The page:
5

We are a DevOps software team with dependencies upon a release process which often requires us to wait before releasing some code to production for up to 5 times longer than our sprint length. This causes stories to either remain on our board or go onto a hidden board, neither are a suitable use case.

We have recently had a new board layout imparted upon our team. While our previous column layout was not the greatest, I have reservations about this new one.

While every team is different, I was hoping to get a critique of this board layout by anyone who might be sympathetic to the scenario above, and perhaps some advice on how better to lay it out. Our board columns are:

  • Draft
  • Awaiting Info
  • Estimation
  • Ready
  • Work in progress
  • Ready for testing
  • Testing
  • Testing failed
  • Ready for deployment
  • Complete
  • Cancelled

11 columns is a lot and I would much rather use more standard agile terms. For example, Done and To Do are completely absent, here.

4

If I read this correctly, you are asking about your board / workflow design rather than the overall circumstances in Scrum, so I'll focus my answer on that.

First, when designing a workflow, especially more complicated ones like this, the benefit comes from matching your process. Since I don't know your process, I don't know how closely this matches it so I can't say if it succeeds in that regard. I can, however, identify a few common patterns I've seen elsewhere that you should consider.

Queuing Stages

As a rule, queuing stages are problematic because no one is doing anything in them. A big red flag that something is a queueing stage is that it starts with "Ready For". When we have queueing stages in our system, this means that either we want things to sit around with no one working on them (pretty rare), or we're trying to hide a bottleneck.

As an example here, you have a development stage followed by a testing stage. No action happens between the two so there should be no stage between the two. Typically when I see this in boards, it is so the developers can move faster than the testers, which is local optimization at the expense of global sub-optimization (or to take the jargon out, we slow down the actual completion of work to make ourselves look better).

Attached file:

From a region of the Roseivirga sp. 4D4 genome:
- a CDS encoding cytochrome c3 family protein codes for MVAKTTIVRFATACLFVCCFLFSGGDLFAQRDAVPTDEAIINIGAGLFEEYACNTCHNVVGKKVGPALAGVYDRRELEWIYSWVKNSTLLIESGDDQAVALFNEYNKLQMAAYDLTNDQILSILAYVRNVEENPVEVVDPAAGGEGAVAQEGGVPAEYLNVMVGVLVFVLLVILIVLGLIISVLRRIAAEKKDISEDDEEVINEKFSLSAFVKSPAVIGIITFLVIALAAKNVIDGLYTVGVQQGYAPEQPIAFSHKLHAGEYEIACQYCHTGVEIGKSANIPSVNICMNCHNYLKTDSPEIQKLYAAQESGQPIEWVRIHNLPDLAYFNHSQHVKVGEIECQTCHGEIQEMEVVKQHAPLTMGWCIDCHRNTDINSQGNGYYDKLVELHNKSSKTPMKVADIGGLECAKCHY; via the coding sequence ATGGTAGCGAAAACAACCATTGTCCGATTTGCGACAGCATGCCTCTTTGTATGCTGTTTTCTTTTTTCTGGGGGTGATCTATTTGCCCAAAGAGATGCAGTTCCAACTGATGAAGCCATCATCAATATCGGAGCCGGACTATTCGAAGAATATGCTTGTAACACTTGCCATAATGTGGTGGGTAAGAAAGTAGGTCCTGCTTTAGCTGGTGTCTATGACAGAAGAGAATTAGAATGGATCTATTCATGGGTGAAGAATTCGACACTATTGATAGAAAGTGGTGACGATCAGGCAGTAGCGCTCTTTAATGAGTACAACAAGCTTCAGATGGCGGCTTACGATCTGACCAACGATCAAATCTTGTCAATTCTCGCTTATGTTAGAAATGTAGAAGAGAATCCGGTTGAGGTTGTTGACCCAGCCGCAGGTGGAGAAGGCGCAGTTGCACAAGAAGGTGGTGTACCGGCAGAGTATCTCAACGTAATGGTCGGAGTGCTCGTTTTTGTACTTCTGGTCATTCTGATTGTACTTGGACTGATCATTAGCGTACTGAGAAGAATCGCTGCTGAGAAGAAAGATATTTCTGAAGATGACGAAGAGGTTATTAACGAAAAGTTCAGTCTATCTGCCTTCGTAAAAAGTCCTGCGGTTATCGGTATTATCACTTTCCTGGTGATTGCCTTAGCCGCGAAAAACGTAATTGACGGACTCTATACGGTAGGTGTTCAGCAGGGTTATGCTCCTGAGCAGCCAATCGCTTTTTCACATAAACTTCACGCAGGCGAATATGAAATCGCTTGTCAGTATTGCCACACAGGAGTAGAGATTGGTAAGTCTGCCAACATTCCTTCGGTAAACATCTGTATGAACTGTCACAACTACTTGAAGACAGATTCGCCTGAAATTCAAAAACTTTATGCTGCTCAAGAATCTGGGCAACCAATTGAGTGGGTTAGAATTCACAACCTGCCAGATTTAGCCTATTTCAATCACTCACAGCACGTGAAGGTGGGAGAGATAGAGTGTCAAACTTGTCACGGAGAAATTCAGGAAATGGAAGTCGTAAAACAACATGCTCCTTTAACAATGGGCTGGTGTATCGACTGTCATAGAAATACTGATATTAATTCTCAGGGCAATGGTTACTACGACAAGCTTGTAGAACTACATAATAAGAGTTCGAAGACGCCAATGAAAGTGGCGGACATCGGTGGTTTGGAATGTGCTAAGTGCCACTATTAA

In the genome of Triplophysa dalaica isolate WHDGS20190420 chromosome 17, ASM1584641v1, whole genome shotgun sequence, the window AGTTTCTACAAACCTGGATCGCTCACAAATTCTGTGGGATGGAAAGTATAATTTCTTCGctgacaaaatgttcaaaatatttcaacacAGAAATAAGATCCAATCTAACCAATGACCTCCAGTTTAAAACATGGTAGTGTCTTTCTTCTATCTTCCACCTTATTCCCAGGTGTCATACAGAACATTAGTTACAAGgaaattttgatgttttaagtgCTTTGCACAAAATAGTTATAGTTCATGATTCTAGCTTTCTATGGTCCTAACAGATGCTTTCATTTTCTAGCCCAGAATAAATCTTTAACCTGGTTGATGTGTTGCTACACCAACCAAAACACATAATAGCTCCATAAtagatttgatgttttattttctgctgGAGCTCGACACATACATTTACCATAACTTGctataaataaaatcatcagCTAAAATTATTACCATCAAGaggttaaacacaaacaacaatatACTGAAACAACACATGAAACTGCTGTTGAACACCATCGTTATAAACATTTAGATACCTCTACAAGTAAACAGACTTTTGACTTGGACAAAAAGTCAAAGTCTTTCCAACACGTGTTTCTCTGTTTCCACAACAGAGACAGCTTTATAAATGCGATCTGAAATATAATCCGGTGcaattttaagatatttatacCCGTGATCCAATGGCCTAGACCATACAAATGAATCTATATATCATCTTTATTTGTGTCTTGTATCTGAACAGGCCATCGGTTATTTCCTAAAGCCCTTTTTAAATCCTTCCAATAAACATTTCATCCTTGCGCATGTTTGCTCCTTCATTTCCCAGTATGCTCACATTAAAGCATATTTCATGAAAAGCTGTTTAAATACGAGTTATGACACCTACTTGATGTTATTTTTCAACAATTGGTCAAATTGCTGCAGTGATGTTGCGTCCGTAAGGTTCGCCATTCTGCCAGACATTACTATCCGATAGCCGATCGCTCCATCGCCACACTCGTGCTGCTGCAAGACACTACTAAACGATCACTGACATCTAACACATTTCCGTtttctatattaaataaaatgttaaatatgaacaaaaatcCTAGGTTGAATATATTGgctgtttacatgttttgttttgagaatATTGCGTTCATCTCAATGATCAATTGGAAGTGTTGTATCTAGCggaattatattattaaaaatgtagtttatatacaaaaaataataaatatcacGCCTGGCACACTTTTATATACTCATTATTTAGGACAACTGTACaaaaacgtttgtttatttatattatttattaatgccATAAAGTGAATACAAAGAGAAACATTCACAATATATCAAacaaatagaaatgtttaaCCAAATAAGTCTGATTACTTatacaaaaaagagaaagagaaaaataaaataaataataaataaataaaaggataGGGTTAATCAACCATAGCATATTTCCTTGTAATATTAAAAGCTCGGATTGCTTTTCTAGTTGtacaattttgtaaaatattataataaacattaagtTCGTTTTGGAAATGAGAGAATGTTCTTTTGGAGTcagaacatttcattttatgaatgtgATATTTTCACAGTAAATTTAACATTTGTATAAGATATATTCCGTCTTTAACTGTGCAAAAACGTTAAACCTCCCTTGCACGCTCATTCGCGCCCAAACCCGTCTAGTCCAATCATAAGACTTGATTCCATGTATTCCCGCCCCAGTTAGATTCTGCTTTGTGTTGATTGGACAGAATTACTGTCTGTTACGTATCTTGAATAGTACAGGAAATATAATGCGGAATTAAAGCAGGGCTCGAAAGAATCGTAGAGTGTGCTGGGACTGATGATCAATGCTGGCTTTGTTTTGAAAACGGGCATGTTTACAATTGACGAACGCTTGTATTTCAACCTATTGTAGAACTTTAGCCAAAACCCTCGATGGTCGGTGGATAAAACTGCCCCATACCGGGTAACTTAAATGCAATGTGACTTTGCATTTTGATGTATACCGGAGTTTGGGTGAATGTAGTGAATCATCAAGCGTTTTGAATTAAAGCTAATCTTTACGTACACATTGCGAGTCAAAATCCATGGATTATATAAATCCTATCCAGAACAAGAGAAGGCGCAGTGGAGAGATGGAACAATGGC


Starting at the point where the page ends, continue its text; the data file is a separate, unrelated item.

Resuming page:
If I want a visual indicator that something is ready to be pulled to the next stage, I usually recommend changing the card color or adding an icon in electronic tools and just a magnet or sticker on a physical board. Or, to be a bit more pedantic, team members could just talk to each other.

Short-lived Stages

I'll pick on estimation for this one. I'd be curious what value you get out of the estimation stage. Usually estimation is a quick conversation and when I see these in other teams, a lot of times the team is done with the task before they even remember to move the card. For most teams, "Work must be estimated" could just be a policy for a card to move from Draft to Ready. Of course, I could be completely wrong. It isn't common, but some teams benefit from robust estimation techniques that warrant this being its own stage. Your team needs to make that decision for themselves.

Testing Failed and Cancelled

These just feel odd to me. They feel like information more than workflow. I feel like I could just put a red dot on the card and completely eliminate the need for these stages entirely. My biggest concern when I see stages like this is that they are often used to set aside cards that would otherwise "look bad" on the board. Again, decide for yourself if these add value.

Final Thoughts

I feel like this board could be:

Draft - Development - Testing - Deploying - Done

and you could use other visual indicators to show the extra information. But, it's your board and you know what really happens in your team. When I coach teams, I usually say that I'll never tell them their board is wrong, but they should always ask themselves if visualizing their work in a certain way teaches them something they can use to improve how they work. If so, it is doing its job.

  • Thank you - you have somehow crystallised what I've been trying to put into words but could only emote until now. – Matt W Jan 28 at 16:59
  • 1
    Glad to hear it – Daniel Jan 28 at 17:57

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